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U.S.A. facts & history in brief        U.S.A. Map

Williams is a small historic town nestled at the base of the Bill Williams Mountain near the world's largest stand of ponderosa pine trees.
Williams is a place where cowboys and pickup trucks are as much a part of the picturesque landscape as the blue sky, sparkling sunshine, and clean air.
Mountain lakes, enchanting back roads, and forested trails afford abundant natural beauty and recreation year round, combined with the spectacular vistas of nearby Grand Canyon.
The town of 2900 residents maintains the charm of an early 19th century western town, and its personality reflects such rich diversity of cultural influence including mountain men traders, American Indians, cattle ranchers, railroad labourers, and tourists from around the world on their way to the Grand Canyon.
Originally a mountain town and logging centre, and once a home to gambling, opium dens and brothels.
Williams is now a quaint mountain settlement where shoppers pore over the 19th century shop fronts and listen for the nostalgic sound of the train whistle from the historic depot at the center of town.
Route 66 ran right through Williams - it was the last Route 66 town to be bypassed by the interstate highway.
Today spring flowers and fall colours decorate the roadsides of the famous Route 66, known as America's Main Street, which in its heyday served as a national thoroughfare from Chicago to Los Angeles for 'Dust Bowl' migrants, World War II troops, and millions of travelers seeking adventure in the West.
Visitors today enjoy the ambiance of those days in soda fountains, restaurants, shops and motels from the glory days and excursions along the old road.
Seven high-country lakes are within minutes of downtown Williams.
They attract fishermen, hikers, campers, and outdoor lovers every day of the year.
Meanwhile, nearby pine and juniper forests and grassy meadows attract elk, deer, antelope, wild turkey, hawks, squirrels, and an occasional mountain lion or black bear.
The "South Road" (County Road 73) meanders through tall aspen, oak, and pine trees on its way to the spectacular Sycamore Canyon Wilderness area.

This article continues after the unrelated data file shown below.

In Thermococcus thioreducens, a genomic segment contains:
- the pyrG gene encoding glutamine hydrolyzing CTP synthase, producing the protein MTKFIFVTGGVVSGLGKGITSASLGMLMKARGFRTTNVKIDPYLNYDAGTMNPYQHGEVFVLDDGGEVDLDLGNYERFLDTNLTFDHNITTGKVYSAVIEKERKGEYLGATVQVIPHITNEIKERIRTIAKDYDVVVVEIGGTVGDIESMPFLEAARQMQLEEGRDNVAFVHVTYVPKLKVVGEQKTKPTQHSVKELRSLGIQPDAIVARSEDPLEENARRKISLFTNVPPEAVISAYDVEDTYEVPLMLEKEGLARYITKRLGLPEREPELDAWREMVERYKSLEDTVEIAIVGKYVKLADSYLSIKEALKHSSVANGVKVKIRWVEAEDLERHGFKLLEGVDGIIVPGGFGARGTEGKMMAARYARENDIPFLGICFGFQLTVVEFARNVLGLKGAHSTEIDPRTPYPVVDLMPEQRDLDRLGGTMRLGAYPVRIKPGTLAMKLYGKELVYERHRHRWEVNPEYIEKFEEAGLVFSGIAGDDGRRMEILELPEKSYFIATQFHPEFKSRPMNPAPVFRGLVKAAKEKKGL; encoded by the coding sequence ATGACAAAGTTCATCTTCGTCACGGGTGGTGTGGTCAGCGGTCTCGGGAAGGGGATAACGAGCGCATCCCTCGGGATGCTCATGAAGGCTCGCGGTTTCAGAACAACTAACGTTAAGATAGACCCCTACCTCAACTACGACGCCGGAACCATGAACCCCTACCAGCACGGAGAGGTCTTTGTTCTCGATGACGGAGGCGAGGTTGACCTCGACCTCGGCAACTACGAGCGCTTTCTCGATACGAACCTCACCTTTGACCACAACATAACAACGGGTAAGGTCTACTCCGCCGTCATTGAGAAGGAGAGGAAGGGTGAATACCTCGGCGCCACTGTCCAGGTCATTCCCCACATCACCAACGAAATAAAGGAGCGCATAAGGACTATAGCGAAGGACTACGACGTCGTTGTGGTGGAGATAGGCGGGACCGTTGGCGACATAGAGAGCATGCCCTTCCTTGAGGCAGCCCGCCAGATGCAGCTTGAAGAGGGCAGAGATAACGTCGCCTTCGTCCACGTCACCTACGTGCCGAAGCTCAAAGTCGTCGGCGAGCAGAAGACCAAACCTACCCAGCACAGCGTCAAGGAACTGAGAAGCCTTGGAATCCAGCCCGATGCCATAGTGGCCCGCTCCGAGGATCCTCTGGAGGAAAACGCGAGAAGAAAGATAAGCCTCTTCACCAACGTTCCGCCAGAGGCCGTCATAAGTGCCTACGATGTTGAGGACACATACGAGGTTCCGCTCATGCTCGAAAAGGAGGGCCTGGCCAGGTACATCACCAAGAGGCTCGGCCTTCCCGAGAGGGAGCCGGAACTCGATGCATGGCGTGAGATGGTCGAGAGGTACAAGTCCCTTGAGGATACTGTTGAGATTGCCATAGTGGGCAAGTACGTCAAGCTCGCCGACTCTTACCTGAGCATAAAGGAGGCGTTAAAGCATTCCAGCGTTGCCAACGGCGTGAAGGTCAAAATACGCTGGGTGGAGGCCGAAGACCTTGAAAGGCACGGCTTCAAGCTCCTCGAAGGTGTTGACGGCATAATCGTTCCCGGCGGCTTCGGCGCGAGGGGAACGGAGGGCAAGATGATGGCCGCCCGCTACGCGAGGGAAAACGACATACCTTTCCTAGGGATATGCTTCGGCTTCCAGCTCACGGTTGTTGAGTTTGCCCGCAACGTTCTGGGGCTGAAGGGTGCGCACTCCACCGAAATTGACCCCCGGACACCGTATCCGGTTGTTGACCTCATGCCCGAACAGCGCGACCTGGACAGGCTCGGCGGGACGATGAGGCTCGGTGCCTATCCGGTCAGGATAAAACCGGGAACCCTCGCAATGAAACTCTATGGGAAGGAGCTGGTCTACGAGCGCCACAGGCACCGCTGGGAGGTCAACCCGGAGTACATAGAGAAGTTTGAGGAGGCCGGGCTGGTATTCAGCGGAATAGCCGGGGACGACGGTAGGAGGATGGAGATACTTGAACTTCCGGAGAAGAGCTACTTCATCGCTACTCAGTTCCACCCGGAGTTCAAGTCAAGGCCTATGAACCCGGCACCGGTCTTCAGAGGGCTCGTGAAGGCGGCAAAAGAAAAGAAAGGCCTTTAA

Situated at an elevation of about 6800 feet, Williams enjoys a four-season climate which cultivates wild blue iris in spring, sunflower-filled fields summer, orange oaks and golden aspens in fall, and fluffy white blankets of snow in Winter.
Elephant Rocks Golf Course, rated the "most picturesque course in Arizona".
The well-groomed course and driving range are open to the public from April through early November.
Rental clubs are available in the fully stocked pro shop and the lounge features rustic stone architecture, beautiful views, and a complete bar.
Williams hosts nearly a million visitors each year in its hotels, campground, RV Parks, and bed and breakfasts, as "The Gateway to the Grand Canyon".
The Grand Canyon is the experience of a lifetime.
From town you are only about an hour away by car.
Or for a trip back in time, you can travel to the Grand Canyon on the historic Grand Canyon Railway.
Once you get there, you'll find that Grand Canyon National Park is a combination of scenic thrills and quiet places.
Your visit will fill you with memories. Located on Interstate 40, Williams is within an easy drive of Arizona's most famous attraction.
Grand Canyon National Park, Deer Farm, Petting Zoo, Williams Ski Area, Lowell Observatory, Museum of Northern Arizona, Walnut Canyon are only about an hour drive or less.
Only slightly further are the beautiful Red Rocks of Sedona & Oak Creek Canyon, Arizona Snow Bowl and Skyride, Verde River Valley, Navajo, Hopi and Hualapai Indian reservations, Wupatki Indian ruins, Sunset Crater Volcano, and Meteor Crater.
In century-old tradition, buckskinners and mountain men converge on the town for a weekend of fun that celebrates the western heritage of Williams.
Activities include a big parade, black powder shoot, arts, crafts and food fair, carnival, entertainment and games at the Memorial day weekend.
An old fashioned parade, outdoor entertainment and lots of traditional small town activities are held on the 4th of July.
Then, Northern Arizona's best fireworks are set against Bill Williams Mountain and the star-filled skyscape at sundown.
The Labour Day Weekend are celebrated with a professional rodeo entertainment including bull riding and all the traditional events.
It's a big time rodeo in a small town atmosphere, the way rodeos used to be.
The fun doesn't end at the arena.
There's a Western celebration, a big rodeo parade and barn dances for plenty of stompin' and gallivantin'.
A million Christmas lights brighten the mountain town of Williams during Thanksgiving through New Year's Day.
You can enjoy holiday activities, shop in quaint arts, crafts, and antique shops of historic old town.
Parade of lights takes place the second Saturday in December.
Historic Old town Williams is full of interesting shops and galleries.

My grateful thanks to the Tourist Office brochure.

Our tour stopped at Williams on the way to the Grand Canyon for some refreshments and for a 'comfort break'.
As usual, I rushed around to admire the railway paraphernalia, streets and the shops and snap a few photos.
Also admired the interesting exhibitions at the tourist office.

You can click on these photos for an enlargement.

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Williams Williams Williams Williams Williams

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